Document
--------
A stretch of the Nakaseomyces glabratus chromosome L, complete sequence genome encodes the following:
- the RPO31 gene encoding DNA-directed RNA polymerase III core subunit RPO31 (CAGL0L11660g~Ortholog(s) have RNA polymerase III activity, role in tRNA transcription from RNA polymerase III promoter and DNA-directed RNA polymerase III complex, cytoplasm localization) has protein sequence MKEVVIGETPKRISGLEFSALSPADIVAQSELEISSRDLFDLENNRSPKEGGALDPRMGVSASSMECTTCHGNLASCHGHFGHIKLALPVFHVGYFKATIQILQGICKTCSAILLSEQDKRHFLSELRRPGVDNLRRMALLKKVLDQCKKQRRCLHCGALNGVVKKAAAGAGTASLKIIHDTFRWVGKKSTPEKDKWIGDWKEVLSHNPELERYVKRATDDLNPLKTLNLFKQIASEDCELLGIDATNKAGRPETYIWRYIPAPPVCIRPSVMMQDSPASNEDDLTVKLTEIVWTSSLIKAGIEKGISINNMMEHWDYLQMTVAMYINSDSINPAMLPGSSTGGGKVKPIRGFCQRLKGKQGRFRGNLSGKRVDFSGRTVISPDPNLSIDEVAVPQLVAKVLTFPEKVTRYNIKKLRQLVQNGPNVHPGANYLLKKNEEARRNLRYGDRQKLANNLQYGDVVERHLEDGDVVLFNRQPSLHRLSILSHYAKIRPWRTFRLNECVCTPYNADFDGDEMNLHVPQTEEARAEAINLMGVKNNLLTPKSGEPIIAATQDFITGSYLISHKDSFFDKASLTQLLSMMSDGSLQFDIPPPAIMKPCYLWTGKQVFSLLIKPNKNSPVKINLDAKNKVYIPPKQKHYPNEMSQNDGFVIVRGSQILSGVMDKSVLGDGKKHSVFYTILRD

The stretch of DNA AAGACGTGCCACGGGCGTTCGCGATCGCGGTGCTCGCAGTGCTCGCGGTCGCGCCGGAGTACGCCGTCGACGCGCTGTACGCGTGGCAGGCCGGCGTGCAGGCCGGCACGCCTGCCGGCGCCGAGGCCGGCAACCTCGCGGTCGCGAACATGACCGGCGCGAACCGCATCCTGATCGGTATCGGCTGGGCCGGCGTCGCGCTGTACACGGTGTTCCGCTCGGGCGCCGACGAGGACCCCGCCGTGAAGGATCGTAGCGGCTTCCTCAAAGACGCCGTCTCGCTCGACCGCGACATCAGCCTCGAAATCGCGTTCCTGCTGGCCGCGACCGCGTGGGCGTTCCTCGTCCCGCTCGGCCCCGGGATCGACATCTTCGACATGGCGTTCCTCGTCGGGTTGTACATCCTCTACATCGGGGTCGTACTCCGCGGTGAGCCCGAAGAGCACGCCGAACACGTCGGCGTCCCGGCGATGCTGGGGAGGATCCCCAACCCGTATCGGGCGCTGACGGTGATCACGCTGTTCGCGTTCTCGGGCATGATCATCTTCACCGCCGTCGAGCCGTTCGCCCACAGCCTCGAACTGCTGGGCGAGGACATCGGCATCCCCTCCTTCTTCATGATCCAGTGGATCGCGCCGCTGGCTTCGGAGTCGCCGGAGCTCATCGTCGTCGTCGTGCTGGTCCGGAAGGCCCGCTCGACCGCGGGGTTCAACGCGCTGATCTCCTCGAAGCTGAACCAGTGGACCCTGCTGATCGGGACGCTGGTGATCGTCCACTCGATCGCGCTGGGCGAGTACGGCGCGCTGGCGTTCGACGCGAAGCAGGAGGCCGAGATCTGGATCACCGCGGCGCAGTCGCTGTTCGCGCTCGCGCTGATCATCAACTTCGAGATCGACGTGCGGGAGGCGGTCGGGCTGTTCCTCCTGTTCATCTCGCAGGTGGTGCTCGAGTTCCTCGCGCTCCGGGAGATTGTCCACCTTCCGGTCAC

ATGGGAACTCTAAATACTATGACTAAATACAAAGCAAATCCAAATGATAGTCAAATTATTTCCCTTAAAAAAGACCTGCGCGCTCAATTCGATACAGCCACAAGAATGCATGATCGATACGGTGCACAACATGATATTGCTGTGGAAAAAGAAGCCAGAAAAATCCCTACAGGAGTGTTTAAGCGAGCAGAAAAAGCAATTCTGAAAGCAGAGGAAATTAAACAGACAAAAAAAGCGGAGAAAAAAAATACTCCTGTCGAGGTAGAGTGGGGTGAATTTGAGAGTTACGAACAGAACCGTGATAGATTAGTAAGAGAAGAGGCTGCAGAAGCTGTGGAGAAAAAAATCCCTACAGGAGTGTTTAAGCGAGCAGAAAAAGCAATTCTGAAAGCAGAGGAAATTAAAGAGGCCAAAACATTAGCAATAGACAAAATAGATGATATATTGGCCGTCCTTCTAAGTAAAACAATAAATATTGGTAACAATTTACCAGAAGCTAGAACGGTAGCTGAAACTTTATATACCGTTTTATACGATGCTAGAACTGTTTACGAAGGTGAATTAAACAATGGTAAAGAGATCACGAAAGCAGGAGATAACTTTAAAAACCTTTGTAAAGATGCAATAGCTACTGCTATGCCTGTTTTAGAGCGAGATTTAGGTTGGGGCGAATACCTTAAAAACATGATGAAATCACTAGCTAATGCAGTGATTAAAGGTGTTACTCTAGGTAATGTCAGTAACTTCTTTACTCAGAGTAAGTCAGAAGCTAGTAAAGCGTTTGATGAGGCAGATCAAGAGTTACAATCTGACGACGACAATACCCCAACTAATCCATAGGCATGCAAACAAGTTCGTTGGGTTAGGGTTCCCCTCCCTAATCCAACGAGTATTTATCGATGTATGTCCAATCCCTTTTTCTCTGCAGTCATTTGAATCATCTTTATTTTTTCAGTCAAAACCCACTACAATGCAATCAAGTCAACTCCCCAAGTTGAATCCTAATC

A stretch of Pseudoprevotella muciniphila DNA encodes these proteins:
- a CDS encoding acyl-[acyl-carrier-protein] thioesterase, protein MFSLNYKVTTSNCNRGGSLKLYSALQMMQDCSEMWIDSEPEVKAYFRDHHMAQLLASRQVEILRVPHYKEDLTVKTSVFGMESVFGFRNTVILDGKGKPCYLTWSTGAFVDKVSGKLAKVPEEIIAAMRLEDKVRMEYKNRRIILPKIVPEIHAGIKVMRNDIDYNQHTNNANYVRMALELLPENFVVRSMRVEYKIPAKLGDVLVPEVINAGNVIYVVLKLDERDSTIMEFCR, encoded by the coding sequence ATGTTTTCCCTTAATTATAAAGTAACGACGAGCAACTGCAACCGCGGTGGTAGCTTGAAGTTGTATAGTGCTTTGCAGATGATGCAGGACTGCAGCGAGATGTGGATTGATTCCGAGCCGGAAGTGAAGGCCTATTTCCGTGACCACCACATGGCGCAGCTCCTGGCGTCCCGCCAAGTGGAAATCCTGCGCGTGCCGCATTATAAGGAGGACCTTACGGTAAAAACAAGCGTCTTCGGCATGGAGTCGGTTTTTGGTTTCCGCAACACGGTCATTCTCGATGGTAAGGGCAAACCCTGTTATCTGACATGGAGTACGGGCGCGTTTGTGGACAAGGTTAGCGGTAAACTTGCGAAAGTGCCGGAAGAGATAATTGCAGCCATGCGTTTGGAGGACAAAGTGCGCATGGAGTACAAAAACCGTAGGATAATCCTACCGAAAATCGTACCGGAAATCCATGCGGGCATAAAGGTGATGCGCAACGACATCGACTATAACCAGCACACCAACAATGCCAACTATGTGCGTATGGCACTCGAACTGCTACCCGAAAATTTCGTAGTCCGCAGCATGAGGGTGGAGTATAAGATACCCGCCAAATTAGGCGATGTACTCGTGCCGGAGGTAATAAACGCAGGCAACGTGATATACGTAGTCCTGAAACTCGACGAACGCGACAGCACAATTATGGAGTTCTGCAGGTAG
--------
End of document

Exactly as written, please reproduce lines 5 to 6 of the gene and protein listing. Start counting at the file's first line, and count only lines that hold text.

A stretch of Pseudoprevotella muciniphila DNA encodes these proteins:
- a CDS encoding acyl-[acyl-carrier-protein] thioesterase, protein MFSLNYKVTTSNCNRGGSLKLYSALQMMQDCSEMWIDSEPEVKAYFRDHHMAQLLASRQVEILRVPHYKEDLTVKTSVFGMESVFGFRNTVILDGKGKPCYLTWSTGAFVDKVSGKLAKVPEEIIAAMRLEDKVRMEYKNRRIILPKIVPEIHAGIKVMRNDIDYNQHTNNANYVRMALELLPENFVVRSMRVEYKIPAKLGDVLVPEVINAGNVIYVVLKLDERDSTIMEFCR, encoded by the coding sequence ATGTTTTCCCTTAATTATAAAGTAACGACGAGCAACTGCAACCGCGGTGGTAGCTTGAAGTTGTATAGTGCTTTGCAGATGATGCAGGACTGCAGCGAGATGTGGATTGATTCCGAGCCGGAAGTGAAGGCCTATTTCCGTGACCACCACATGGCGCAGCTCCTGGCGTCCCGCCAAGTGGAAATCCTGCGCGTGCCGCATTATAAGGAGGACCTTACGGTAAAAACAAGCGTCTTCGGCATGGAGTCGGTTTTTGGTTTCCGCAACACGGTCATTCTCGATGGTAAGGGCAAACCCTGTTATCTGACATGGAGTACGGGCGCGTTTGTGGACAAGGTTAGCGGTAAACTTGCGAAAGTGCCGGAAGAGATAATTGCAGCCATGCGTTTGGAGGACAAAGTGCGCATGGAGTACAAAAACCGTAGGATAATCCTACCGAAAATCGTACCGGAAATCCATGCGGGCATAAAGGTGATGCGCAACGACATCGACTATAACCAGCACACCAACAATGCCAACTATGTGCGTATGGCACTCGAACTGCTACCCGAAAATTTCGTAGTCCGCAGCATGAGGGTGGAGTATAAGATACCCGCCAAATTAGGCGATGTACTCGTGCCGGAGGTAATAAACGCAGGCAACGTGATATACGTAGTCCTGAAACTCGACGAACGCGACAGCACAATTATGGAGTTCTGCAGGTAG